I think that there is a need for a discussion section, perhaps putting the findings into a larger perspective related to other areas of the world where similar problems are occuring with lack of integration of Indigenous knowledge into environmental management?

The discussion section could also include a discussion on what type of research is possible, when we are talking about pipelines (these are hard infrastructures that are not so easy to remove compared with other environmental issues, so what could Indigenous communities actually contribute with).

You must have some kind of idea of What could Indigenous people actually contribute with of knowledge? I cannot understand what that could be, enlighten me and the readers.

Specific comments:

There are a lot of typos that needs to be dealt with before published, see line 84, 89, 99, 100, 140 etc.

Why are lines 147-148 and lines 152-154 links to htlm?

 

Thanks

 

Author Response

Reviewer -2 Comments

 

I think the methodology and table 1 needs to be described in more details. Also, because there is so few references found in your review, why not expand the review to other areas of the world, that can have pipeline leaks and energy justice issues related to Indigenous communities. 

Author Response: since there is limited study in this area, therefore, we addressed this issue at last section (recommendation section)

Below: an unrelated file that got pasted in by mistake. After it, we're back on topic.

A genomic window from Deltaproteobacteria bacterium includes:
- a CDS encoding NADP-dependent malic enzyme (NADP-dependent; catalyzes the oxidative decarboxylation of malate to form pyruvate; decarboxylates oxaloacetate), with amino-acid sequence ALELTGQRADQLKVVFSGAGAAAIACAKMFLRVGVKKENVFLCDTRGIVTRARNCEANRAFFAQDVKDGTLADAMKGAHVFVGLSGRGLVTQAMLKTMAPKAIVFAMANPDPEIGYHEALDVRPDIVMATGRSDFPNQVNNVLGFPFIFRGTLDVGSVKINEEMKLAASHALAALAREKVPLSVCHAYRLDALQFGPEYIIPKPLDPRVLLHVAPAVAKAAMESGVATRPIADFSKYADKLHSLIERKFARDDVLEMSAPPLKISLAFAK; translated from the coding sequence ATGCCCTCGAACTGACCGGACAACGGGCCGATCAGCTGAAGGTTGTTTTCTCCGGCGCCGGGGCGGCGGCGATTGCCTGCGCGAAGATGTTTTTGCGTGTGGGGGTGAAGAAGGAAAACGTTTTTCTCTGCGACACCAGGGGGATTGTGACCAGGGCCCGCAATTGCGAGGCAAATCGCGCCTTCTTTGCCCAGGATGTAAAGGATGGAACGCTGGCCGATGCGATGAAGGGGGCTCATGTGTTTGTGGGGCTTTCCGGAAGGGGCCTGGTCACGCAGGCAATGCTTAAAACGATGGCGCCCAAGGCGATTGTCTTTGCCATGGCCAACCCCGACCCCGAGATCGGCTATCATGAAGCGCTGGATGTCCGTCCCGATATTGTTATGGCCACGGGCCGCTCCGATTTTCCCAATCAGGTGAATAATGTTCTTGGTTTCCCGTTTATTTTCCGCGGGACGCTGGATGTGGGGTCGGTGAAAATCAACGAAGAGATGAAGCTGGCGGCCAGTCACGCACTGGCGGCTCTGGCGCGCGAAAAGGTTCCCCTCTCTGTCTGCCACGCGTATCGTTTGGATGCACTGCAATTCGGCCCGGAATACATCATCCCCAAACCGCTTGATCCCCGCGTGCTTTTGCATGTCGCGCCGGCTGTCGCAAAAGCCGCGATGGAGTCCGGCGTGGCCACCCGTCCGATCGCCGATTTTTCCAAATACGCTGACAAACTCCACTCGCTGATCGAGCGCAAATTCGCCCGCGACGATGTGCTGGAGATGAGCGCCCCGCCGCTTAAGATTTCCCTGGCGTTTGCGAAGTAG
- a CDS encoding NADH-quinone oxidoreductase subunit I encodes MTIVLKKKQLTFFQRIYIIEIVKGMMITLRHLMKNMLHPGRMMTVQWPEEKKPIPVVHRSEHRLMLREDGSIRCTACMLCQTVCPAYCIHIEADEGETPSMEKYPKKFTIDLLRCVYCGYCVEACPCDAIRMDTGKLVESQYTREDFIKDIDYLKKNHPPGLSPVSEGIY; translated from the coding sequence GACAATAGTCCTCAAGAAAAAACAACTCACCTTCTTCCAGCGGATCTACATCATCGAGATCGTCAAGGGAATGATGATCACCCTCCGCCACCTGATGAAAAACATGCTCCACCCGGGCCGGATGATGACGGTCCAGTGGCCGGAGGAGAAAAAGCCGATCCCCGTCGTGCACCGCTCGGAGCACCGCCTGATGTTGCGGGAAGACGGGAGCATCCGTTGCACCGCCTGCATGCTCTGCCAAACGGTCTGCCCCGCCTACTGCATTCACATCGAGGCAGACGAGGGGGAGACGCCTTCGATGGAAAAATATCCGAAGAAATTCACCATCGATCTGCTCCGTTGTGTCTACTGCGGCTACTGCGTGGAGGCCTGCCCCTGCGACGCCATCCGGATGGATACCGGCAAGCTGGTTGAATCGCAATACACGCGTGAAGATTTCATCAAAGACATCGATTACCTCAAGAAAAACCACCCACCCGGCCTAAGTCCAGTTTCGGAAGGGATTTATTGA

The results and findings are weak, due to the low numbers of papers found, this is of course an important finding that there is not so much research on this area and a good reason for why you have finished your paper with a recommendation section. However there must be more work done in the global south also related to energy management/justice, drinking water rights and Indigenous people and communities. Could that be included? perhaps not, but worth to include somewhere why not.

Author Response: Thanks for suggesting this important issue. The geography and North American Indigenous perspective surrounding oil pipelines is unique and worthy of a focused discussion as per the paper. The global south's experience surrounding pipelines and indigenous peoples would constitute a comparative case study, which is not the work here. May be we can think in our future writing focusing on internationally.